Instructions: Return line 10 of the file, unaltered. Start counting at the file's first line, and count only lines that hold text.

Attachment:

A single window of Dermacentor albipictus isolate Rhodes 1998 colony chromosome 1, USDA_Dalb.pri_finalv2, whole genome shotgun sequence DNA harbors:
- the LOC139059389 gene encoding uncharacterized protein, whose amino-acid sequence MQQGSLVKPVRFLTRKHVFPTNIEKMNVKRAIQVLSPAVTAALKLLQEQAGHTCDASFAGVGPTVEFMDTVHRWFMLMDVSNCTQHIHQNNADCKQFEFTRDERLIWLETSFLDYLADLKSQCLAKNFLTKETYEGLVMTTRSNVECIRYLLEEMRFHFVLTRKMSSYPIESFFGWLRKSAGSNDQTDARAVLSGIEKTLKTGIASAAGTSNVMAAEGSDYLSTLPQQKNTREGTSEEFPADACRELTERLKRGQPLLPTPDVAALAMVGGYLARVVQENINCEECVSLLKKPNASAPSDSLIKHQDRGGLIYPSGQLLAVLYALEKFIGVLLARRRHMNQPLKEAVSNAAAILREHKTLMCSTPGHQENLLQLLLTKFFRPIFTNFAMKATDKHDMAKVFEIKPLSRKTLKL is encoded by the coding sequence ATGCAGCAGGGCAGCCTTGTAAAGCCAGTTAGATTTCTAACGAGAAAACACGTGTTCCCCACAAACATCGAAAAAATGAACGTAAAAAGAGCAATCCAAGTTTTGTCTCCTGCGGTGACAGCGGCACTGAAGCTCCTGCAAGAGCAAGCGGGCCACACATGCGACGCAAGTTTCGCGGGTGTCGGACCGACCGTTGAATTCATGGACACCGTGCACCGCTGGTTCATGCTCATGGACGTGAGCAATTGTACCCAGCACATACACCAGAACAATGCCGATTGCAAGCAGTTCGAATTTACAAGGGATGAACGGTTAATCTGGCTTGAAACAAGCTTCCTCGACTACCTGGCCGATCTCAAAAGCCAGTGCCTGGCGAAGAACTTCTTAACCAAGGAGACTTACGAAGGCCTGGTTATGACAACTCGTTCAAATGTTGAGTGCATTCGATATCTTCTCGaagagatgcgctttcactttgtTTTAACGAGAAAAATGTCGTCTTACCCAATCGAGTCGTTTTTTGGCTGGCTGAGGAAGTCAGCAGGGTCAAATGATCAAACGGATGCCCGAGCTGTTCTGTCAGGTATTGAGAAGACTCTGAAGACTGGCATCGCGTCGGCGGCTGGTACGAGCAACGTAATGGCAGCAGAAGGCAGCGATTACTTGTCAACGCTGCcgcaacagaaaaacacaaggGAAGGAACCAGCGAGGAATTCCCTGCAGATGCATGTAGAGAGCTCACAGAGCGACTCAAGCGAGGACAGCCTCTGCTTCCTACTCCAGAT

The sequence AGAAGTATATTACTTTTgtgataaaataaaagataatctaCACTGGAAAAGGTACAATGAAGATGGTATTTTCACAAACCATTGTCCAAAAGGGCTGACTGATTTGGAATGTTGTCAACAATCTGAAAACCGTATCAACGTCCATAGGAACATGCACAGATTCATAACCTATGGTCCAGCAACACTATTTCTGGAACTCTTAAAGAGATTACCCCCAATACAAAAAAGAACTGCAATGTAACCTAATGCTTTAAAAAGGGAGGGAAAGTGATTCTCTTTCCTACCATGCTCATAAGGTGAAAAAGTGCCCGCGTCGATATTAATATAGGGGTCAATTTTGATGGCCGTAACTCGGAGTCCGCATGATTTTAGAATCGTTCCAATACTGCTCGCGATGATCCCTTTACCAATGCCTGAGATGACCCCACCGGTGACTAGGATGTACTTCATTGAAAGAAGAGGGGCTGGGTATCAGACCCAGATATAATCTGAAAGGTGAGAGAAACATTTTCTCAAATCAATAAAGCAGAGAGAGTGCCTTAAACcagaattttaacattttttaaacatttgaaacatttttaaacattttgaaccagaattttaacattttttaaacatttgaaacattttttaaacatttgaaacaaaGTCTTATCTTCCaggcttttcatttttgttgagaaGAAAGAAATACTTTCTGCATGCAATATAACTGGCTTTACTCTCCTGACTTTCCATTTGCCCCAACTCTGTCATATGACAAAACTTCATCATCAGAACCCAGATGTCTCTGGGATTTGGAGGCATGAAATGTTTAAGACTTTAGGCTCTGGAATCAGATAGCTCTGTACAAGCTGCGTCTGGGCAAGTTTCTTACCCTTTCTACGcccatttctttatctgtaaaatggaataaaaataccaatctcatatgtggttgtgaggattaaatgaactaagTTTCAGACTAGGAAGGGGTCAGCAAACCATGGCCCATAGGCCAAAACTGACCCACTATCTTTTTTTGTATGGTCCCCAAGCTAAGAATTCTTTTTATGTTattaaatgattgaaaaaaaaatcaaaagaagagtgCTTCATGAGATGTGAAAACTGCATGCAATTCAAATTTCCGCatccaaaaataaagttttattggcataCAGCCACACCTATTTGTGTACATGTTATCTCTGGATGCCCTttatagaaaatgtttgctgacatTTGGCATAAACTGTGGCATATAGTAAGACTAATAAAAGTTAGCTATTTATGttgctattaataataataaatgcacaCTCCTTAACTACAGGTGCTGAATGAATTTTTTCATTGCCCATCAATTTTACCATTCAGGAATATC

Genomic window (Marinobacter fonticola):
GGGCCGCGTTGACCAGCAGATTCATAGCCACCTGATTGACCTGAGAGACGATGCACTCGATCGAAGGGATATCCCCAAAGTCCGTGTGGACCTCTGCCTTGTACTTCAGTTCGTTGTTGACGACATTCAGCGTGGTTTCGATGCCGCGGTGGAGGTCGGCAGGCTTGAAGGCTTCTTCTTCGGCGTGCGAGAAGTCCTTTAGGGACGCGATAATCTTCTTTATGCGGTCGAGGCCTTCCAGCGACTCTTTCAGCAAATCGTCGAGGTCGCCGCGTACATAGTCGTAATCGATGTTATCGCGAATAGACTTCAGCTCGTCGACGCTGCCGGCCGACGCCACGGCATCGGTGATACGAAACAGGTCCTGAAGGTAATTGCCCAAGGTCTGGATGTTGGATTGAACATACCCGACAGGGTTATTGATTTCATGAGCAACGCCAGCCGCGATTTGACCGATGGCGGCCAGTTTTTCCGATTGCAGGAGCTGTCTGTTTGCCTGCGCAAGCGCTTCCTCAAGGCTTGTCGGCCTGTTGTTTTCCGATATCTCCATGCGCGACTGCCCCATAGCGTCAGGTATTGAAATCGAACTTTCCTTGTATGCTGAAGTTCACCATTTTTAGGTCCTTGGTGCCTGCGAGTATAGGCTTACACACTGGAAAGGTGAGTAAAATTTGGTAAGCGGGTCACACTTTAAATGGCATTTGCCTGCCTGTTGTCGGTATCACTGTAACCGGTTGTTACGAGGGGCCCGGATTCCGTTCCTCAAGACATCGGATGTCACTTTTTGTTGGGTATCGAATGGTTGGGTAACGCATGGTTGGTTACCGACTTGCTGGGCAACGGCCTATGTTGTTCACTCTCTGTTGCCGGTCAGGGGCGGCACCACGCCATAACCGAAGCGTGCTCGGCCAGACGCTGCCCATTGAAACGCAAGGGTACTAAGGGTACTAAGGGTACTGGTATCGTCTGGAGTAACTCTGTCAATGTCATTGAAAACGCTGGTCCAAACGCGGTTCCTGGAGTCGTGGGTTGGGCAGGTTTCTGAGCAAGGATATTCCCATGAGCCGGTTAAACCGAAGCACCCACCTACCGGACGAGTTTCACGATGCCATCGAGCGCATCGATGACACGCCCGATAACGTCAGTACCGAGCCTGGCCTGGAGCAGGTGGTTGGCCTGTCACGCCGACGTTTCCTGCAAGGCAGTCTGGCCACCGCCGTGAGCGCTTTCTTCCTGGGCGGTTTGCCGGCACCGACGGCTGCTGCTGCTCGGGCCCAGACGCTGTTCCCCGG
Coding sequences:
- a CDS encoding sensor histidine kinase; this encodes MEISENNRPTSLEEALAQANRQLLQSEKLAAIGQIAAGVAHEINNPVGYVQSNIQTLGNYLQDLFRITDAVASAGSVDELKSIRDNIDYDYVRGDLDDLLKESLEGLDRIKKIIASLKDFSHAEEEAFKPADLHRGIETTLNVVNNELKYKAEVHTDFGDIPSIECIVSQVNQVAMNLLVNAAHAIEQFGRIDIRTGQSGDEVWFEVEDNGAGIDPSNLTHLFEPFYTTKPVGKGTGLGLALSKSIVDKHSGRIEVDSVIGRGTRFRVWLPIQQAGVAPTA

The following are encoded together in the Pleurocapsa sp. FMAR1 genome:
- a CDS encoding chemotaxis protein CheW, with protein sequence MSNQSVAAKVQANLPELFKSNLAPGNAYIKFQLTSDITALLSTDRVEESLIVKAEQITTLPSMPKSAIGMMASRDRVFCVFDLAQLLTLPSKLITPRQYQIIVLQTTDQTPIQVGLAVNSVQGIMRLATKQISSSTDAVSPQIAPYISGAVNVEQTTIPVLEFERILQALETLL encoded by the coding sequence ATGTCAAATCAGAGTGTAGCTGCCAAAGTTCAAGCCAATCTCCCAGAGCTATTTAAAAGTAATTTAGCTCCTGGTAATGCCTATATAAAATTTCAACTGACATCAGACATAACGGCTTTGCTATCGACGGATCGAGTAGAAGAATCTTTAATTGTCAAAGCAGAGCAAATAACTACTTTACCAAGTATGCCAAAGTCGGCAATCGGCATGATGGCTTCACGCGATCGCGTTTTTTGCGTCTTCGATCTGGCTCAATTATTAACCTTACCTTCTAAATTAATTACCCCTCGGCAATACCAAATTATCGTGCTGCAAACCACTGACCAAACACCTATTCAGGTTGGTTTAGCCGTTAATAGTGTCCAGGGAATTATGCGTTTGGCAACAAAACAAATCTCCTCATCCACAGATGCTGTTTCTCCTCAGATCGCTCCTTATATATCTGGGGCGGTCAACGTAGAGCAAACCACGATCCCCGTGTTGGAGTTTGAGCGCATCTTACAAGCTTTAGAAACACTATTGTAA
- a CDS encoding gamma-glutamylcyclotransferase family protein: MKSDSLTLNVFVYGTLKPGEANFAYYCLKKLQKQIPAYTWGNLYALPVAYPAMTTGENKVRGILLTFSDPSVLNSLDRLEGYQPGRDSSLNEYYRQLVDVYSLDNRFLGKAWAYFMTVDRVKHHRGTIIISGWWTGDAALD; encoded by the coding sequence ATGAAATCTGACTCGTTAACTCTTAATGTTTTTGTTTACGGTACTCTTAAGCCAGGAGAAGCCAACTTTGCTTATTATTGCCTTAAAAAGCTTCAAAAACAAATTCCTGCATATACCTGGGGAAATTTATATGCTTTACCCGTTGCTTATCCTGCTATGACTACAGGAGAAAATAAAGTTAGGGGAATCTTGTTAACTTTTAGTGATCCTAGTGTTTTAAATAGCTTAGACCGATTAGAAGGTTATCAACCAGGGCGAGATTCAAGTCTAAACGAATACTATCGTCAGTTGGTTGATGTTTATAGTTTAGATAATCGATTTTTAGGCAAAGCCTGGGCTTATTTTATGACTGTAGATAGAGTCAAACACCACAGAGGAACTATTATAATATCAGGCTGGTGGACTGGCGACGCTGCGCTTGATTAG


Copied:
- a CDS encoding gamma-glutamylcyclotransferase family protein: MKSDSLTLNVFVYGTLKPGEANFAYYCLKKLQKQIPAYTWGNLYALPVAYPAMTTGENKVRGILLTFSDPSVLNSLDRLEGYQPGRDSSLNEYYRQLVDVYSLDNRFLGKAWAYFMTVDRVKHHRGTIIISGWWTGDAALD; encoded by the coding sequence ATGAAATCTGACTCGTTAACTCTTAATGTTTTTGTTTACGGTACTCTTAAGCCAGGAGAAGCCAACTTTGCTTATTATTGCCTTAAAAAGCTTCAAAAACAAATTCCTGCATATACCTGGGGAAATTTATATGCTTTACCCGTTGCTTATCCTGCTATGACTACAGGAGAAAATAAAGTTAGGGGAATCTTGTTAACTTTTAGTGATCCTAGTGTTTTAAATAGCTTAGACCGATTAGAAGGTTATCAACCAGGGCGAGATTCAAGTCTAAACGAATACTATCGTCAGTTGGTTGATGTTTATAGTTTAGATAATCGATTTTTAGGCAAAGCCTGGGCTTATTTTATGACTGTAGATAGAGTCAAACACCACAGAGGAACTATTATAATATCAGGCTGGTGGACTGGCGACGCTGCGCTTGATTAG